The fashion industry is not limited to clothing. It also includes accessories and shoes. The cosmetics industry is different yet closely related market that cannot be overlooked when discussing fashion.  Many designers, such as Chanel for example, branch their brands out to include cosmetic and fragrance lines, and for many consumers, cosmetics are just as important to their overall sense of fashion and style as clothing, shoes and accessories. The Est e Lauder Company has held on to its market share for quite some time. Est e Lauder sales for fiscal year 2007 were reported at $7 billion dollars. For the year, that figure breaks down to approximately $19.2 million per day. The company's sales were up 9 percent from its recorded 2006 earnings of $6.46 billion, which shows just how much the cosmetics industry parallels the fashion industry.

The fashion industry is a best-kept secret. There is so much money to be made is this business that it's unreal!  If you have a good name and some really hot fashion designs along with the knowledge to bring it to the market and keep it there, chances are good you will do quite well for yourself!  In the fashion industry the potential is always present for a clothing line to make millions or even hundreds of millions of dollars.  This business is unreal and that's why it is a best-kept secret!

Jay Arrington co-owner of www.startingaclothingline.com

New Kids on the Block take the Industry by Storm Talented, new urban designers have imposed their will on the fashion industry with the same force, if not a greater one, as their fashion predecessors did. They have opened new doors to an industry that was difficult to break into. This phenomenon started in the early 1990s with the former companies Cross Color clothing and fashion designer Karl Kani. While they are no longer active companies, they were the trailblazers for FUBU, Phat Farm and many other clothing designers.

Trail Blazers Cross Colors was founded by Carl Jones in the early '90s. Cross Colors. Upon its arrival on the market, the company was so hot, that they had major problems filling orders. With $130 in pre-paid orders, they could only ship $89 million. The company grew at an uncontrollable rate. In its first year of business, Cross Colors made $15 million, and by 1992 it made $89 million. These figures are staggering and show the kind of market share that the new, urban market was able to capture easily.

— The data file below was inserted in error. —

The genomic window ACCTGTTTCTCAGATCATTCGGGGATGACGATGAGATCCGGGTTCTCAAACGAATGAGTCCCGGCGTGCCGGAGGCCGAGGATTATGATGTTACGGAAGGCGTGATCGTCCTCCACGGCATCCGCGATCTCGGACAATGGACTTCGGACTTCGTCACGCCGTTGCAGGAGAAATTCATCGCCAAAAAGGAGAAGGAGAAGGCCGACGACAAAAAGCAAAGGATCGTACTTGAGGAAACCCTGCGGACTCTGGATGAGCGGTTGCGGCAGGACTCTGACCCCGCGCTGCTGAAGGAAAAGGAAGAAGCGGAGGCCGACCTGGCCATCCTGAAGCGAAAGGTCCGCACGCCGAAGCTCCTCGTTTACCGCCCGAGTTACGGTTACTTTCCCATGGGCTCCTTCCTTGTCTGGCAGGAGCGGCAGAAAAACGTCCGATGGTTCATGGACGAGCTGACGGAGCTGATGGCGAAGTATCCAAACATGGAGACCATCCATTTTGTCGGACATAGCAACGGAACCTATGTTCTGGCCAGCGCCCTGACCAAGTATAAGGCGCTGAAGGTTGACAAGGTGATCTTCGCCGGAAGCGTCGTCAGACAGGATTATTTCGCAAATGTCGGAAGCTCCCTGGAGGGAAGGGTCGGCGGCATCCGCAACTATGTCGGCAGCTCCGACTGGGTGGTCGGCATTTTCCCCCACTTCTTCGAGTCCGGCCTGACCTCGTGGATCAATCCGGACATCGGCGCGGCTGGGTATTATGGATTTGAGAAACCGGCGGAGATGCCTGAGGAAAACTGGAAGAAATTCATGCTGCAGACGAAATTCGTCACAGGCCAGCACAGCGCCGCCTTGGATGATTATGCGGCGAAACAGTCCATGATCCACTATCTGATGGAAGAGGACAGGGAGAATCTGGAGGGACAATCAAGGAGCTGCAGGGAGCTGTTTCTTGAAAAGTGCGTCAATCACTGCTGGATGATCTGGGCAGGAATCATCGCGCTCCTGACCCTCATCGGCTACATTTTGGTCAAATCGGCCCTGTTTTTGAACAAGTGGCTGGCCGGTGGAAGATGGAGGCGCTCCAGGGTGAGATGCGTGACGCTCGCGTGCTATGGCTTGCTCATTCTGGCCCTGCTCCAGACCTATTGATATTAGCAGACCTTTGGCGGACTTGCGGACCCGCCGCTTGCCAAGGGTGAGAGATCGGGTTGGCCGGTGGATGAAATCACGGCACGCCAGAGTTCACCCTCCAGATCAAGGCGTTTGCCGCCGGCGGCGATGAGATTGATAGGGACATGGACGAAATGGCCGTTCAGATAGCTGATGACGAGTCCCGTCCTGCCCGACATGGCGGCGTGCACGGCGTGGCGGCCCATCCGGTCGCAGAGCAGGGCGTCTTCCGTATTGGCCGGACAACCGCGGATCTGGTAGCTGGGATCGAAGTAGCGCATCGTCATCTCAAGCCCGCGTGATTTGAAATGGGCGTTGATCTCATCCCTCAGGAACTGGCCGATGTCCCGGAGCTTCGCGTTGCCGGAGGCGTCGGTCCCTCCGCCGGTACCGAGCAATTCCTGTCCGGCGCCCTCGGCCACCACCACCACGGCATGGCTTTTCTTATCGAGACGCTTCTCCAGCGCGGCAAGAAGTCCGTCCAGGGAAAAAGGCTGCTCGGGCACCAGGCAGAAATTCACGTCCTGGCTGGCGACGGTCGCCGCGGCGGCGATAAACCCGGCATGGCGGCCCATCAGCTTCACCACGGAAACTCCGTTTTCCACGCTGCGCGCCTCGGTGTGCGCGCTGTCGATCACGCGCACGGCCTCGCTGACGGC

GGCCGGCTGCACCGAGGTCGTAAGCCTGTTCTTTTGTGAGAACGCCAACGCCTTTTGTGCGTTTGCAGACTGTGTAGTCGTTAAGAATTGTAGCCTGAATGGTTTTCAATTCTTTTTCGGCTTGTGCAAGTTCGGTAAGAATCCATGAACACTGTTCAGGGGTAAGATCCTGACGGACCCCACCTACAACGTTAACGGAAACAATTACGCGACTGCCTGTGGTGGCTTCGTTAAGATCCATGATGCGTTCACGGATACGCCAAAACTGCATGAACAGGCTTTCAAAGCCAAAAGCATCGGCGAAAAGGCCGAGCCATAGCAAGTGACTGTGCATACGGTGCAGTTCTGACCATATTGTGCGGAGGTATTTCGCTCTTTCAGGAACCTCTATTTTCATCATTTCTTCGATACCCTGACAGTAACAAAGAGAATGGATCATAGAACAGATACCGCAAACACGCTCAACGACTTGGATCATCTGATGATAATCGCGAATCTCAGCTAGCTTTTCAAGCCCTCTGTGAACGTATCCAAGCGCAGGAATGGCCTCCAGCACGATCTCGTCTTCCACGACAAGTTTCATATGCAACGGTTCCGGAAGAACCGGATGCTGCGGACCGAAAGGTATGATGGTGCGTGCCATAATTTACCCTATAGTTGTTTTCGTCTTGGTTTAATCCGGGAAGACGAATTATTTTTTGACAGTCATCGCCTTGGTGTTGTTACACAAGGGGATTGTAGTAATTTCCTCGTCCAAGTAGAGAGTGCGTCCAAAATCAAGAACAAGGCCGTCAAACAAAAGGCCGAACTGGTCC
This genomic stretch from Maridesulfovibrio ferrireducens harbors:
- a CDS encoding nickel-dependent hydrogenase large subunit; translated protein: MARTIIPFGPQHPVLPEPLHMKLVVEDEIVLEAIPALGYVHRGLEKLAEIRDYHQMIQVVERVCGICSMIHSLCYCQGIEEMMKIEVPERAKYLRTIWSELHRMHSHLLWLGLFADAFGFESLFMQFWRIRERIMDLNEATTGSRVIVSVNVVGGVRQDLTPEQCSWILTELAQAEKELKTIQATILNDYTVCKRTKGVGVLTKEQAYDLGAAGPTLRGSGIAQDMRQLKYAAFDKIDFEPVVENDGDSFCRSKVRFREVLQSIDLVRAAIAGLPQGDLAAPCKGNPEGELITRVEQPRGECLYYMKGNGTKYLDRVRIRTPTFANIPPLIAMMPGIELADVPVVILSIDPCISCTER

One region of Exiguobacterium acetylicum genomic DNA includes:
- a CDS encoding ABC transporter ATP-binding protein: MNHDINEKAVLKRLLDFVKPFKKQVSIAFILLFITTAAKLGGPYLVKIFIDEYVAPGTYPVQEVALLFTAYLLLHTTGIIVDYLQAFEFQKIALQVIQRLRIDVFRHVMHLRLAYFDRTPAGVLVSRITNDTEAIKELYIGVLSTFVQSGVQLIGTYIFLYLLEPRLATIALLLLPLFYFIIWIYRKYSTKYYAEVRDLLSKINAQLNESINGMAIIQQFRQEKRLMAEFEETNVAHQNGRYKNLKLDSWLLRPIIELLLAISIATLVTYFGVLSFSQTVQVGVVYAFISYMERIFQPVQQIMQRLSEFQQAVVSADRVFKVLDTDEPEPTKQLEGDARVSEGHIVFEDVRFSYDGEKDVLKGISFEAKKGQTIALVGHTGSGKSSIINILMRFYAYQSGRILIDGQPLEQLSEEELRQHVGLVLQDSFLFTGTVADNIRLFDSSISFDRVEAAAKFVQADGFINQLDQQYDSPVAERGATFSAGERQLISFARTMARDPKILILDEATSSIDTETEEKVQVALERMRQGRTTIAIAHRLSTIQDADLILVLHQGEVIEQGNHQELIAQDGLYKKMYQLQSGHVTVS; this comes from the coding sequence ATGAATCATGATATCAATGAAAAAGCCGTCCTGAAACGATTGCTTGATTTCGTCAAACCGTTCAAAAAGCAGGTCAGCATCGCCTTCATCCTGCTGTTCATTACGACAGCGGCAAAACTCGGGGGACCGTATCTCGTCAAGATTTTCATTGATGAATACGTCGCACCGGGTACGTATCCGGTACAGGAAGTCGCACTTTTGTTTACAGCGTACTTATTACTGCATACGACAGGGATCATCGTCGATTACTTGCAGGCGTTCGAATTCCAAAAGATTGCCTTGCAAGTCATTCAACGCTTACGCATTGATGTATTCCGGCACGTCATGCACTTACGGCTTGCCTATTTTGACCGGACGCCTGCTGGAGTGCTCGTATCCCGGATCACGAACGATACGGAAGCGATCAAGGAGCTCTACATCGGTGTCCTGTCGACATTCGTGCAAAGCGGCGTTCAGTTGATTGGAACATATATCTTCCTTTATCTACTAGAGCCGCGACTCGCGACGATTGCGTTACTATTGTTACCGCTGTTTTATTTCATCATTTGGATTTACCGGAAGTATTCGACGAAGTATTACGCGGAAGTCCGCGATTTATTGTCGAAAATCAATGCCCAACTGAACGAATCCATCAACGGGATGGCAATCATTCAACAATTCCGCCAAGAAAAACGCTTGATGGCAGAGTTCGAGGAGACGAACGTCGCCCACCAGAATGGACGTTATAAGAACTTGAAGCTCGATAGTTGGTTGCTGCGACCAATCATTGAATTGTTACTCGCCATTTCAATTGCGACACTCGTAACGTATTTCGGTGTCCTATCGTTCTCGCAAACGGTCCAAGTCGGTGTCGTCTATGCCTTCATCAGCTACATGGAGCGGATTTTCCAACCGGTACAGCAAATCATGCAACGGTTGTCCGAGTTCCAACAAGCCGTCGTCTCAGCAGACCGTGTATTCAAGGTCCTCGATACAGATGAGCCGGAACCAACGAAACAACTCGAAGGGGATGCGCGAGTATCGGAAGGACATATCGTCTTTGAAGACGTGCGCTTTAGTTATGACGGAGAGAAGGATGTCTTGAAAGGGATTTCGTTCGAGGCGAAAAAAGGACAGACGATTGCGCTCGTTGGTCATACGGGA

Designer Karl Kani started his career with Cross Colors (Threads 4 Life), but left the company in 1994 to start his own label. In its first year the Karl Kani label had $22 million in sales, ranking him No. 38 on the Black Enterprise Industrial/service 100 list. In the following year, Kani had $59 million in sales a 37 percent increase over the previous year. The 1995 numbers earned him a leap from No. 38 to No. 25 on the Black Enterprise Industrial/service 100 list. After such an impressive first two years, the line lost its market share, but Kani managed to reinvent himself and the company. Often called "the godfather of urban fashion," in 2002, Kani returned with the introduction of "Life" a new clothing line that made $25 million in its first year. Achieving success where Hilfiger failed, Kani partnered directly with Hip Hop artists, rather than just having them wear his product.

For Us By Us, (FUBU) was an inspiring slogan that motivated four friends from Queens, New York to follow their dream. According to legend the guys from FUBU went to the Magic Show in Las Vegas. Magic is the biggest clothing convention in America, and at the convention, buyers were so impressed with their designs that FUBU took $1 million in orders from stores across the country. Lacking the capital to fill the orders, they placed an ad in the newspaper for investors.  It read: "One million dollars in orders. Need investors." The ad attracted the attention of the conglomerate Korean company Samsung, which made an investment in the company and helped FUBU fill the orders. Since then, FUBU has been a household name.

FUBU went on to take the fashion industry by storm. They went from selling hats on the street corners of New York to selling full collections in stores all over the world. Their operation moved from a basement in Queens to the entire 66th floor of the Empire State Building. In 1997 FUBU made $75 million, in 1998 they made $200 million; in 1999, $ 350 million and by 2001 their sales reached $380 million. Overall, the company's worth grew to $450 million.

While FUBU does not currently have the same market strength that they had a few years ago, last year, they still managed to make $12.1 million from international sales. It is this ability to capture both domestic and international markets that shows the versatility of the fashion industry.

With respect to the urban market, Carl Jones of Cross Colors invented it, Karl Kani solidified it and FUBU refined it!

Jay Arrington co-owner of www.startingaclothingline.com